Access to cash can make or break your ability to survive financial emergencies or even secure a mortgage. But access to cash means more than having currency in your wallet. You can convert your assets to cash, and the ease with which you can do so depends on their liquidity.
Read on to learn more about the difference between liquid assets and non-liquid assets, and how you can use both to meet your financial goals.
Liquid Assets Definition
Types of liquid assets run from cash itself and common bank products to more complex investments.
Examples of Liquid Assets
Cash, of course, is the most liquid asset of all, and it‘s the yardstick used to measure liquidity. Here’s a :
- Savings accounts
- Checking accounts
- Money market accounts
In addition, several other types of liquid assets serve . e.
Here are some examples of other types of liquid assets:
Examples of Non-Liquid Assets
are assets that are difficult to sell for full value or take time to sell. This category of assets includes:
Liquidity and Investing
Liquidity factors into investing in two ways. First, your portfolio’s liquidity determines how quickly you can access your money. Second, the you invest in impacts whether they’re safe investments.
Investors typically Younger investors might prefer less liquid investments whereas retirees might feel more secure with cash equivalents.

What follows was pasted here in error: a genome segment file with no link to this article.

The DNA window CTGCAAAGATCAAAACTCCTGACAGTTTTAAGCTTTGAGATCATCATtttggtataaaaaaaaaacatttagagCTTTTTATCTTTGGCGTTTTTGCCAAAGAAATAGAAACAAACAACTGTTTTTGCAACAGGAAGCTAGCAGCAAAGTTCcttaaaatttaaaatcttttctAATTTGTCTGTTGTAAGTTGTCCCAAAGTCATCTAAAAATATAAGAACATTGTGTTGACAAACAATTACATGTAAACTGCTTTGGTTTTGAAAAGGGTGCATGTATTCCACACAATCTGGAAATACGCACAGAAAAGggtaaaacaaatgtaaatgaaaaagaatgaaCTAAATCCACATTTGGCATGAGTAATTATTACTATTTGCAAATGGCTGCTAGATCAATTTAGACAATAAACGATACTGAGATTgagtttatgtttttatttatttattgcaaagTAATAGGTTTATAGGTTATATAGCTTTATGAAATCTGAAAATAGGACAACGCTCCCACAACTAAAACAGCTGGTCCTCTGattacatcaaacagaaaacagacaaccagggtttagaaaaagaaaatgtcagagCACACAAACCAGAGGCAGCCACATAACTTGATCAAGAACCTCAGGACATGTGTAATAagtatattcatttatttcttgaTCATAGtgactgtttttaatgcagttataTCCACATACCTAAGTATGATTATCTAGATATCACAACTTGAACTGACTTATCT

and the change will affect your investment mix. Milestones like homeownership or retirement might shift your priorities. Due to factors like these, you should review your portfolio from time to time and rebalance your assets to ensure that your investment mix still meets your needs.
- Compare your chosen mix to your current mix.
- Identify asset imbalances.
- Rebalance your portfolio using one of two methods. Using the percentage-based method involves rebalancing whenever your allocation shifts above or below your chosen percentage. Using the time-based method involves rebalancing your portfolio on a set schedule, such as every six or 12 months.
Investors should also consider which is a company‘s ability to pay its bills. Analysts measure this kind of liquidity by dividing the company‘s liquid assets by its current and short-term liabilities. A liquidity ratio of one or higher indicates that the company is solvent.
Be Aware of an Asset’s Liquidity
You might need quick access to cash to cover your regular expenses or unexpected medical bills, to qualify for a mortgage or for many other reasons. Remember that liquidity impacts your financial health. Choosing the right mix of liquid assets and non-liquid ones can prepare you for emergencies while helping you reach your long-term financial goals.
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